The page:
All tagged Fuji

My Fuji Jpeg Guide Updated

I’ve just released an updated version of my Fuji Jpeg book. This is a relatively minor update, and is focussed on fixing the language in some places, as well as updating the references mentioned in it to reflect things that have changed since the guide was first written, such as the arrival of newer Fuji cameras, changes to Lightroom etc. the new version number is 1.2, and you can find a complete list of changes below. 

Adobe Finally Improves Fuji X-Trans RAW conversion in Lightroom with "Enhance Details".

Ever since Fuji released its first X-Trans camera, and Adobe added support, many of us who have shot Fuji over the years have been unhappy with how Lightroom handles Fuji files. There are issues with the way it handles fine details, certain repeating textures and so called “worm artifacts”. People have been hoping that Adobe would eventually fix the problem, and turned to other solutions, such as Iridient X-Transformer. Others have switched away from Lightroom together to something like Capture One. Today, Adobe has released a new version of Lightroom which finally addresses the X-Trans issue. Well, sort of, as it’s probably not the solution that many were expecting.

The Gap Between Pundits and Reality in the Photo industry

I love reading about the photography industry, whether it’s about the market, new gear or so on, it’s as much an interest for me as taking photos itself. In the industry, there is a lot of well-known pundits, whether they are from magazines, blogs or YouTube. As with everything, there are those I like and respect, and those that I don’t have much time for. But even taking that into account, over the past few months especially, I’ve noticed some real credibility issues for industry observers. Why? Let me explain...

Fujifilm announces collaboration with Phase One; Improved Fujifilm Support Coming to Capture One

Of the news coming out of Photokina today, this probably flew under the radar amid all the camera announcements, but I think it is one of the most significant for Fuji shooters. Phase One has basically done a deal with Fuji to better support Fuji cameras including its medium format cameras. It will also release a Fuji specific version of Capture One (similar to what the company currently does for Sony).

Understanding the Difference between Iridient Developer and Iridient X-Transformer

One of the questions that I get regularly from readers and viewers is: “what the difference is between Iridient X-Transformer and Iridient Developer?” If you are considering one of these for converting X-Trans files, it may be confusing for some people as to which one to choose, so here is what I hope will be a simple guide to deciding which software to use.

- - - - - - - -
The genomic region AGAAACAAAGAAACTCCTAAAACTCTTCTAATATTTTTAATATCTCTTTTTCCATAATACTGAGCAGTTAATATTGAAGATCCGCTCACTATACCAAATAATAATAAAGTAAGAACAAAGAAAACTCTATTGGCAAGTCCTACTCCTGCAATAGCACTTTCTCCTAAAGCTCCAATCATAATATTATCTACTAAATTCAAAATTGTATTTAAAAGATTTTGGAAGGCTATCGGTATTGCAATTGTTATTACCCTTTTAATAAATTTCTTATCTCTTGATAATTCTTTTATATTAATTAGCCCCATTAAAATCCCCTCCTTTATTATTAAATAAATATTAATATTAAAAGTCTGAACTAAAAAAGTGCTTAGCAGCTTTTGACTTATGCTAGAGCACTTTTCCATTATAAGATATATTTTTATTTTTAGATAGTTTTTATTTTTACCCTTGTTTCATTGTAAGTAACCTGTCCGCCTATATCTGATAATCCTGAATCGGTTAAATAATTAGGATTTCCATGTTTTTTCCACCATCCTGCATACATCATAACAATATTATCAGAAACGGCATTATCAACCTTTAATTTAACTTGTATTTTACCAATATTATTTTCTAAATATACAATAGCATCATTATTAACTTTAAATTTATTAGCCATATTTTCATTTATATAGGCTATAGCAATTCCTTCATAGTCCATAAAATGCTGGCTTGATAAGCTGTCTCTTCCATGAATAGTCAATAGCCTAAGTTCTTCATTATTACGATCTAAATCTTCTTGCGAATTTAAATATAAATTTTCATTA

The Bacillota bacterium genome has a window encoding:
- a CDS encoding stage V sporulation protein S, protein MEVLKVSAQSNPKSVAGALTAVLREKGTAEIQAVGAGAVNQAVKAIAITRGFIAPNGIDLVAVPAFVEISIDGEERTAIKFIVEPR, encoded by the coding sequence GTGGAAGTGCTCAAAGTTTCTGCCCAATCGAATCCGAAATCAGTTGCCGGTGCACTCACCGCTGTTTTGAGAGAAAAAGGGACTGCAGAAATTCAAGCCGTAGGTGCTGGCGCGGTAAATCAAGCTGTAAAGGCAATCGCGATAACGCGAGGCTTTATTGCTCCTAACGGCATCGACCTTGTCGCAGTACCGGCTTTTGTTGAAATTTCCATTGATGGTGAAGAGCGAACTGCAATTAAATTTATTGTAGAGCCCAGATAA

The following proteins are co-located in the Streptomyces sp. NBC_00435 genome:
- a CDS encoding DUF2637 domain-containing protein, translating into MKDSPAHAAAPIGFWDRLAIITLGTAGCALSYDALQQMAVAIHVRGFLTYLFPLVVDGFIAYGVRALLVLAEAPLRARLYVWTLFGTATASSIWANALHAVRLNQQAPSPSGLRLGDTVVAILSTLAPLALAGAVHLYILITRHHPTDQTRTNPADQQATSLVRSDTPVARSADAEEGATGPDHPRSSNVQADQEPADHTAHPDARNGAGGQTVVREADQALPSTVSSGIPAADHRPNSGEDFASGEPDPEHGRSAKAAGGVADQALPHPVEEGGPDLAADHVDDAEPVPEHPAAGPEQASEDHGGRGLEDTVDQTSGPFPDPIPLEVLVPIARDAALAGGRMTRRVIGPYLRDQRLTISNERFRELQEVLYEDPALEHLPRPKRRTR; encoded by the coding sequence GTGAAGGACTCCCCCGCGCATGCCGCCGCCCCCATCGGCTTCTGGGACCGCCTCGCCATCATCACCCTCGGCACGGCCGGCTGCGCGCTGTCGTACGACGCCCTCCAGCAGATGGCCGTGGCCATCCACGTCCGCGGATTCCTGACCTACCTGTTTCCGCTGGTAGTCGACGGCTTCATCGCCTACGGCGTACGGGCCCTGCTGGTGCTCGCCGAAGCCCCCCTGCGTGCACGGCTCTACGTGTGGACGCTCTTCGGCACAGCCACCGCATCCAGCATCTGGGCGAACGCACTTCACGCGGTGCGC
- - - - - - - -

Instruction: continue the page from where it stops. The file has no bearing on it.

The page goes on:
About those Worm Artifacts and Fuji X-Trans

Despite the fact that Fuji’s X-Trans cameras have been out for several years now, and despite the fact that the issues with Lightroom are well known, there is still a surprising amount of misinformation being spread about this. What’s worse is that some of it comes from what you would think would be reliable sources. One of the most confusing issues surrounds what people call “worm artefacts”. Here is my attempt to set the record straight.

Fuji Releases the XF-10. Some observations.

Fuji today announced a new compact camera, the XF-10. The XF-10 is an ultra lightweight compact camera, with a 28mm equivalent lens and an APS-C Beyer sensor. “The camera also includes enhanced Bluetooth capability.” It’s fairly inexpensive, retailing at $499. I’m not really a news site, so rather than go into every detail, here are a few of my observations, about the camera and the launch.

Why I believe that Fuji Will Eventually Release a Full Frame Camera

If there has been one company more outspoken than any other on the subject of APS-C sensors vs Full Frame it has been Fujifilm. Because of the insistence of company executives that their X-Trans technology makes their smaller sensor superior to full frame, many fans of the company’s products have been active and vocal supporters of this viewpoint. It has reignited an argument that many had previously considered settled: the merits of full frame vs cropped sensor.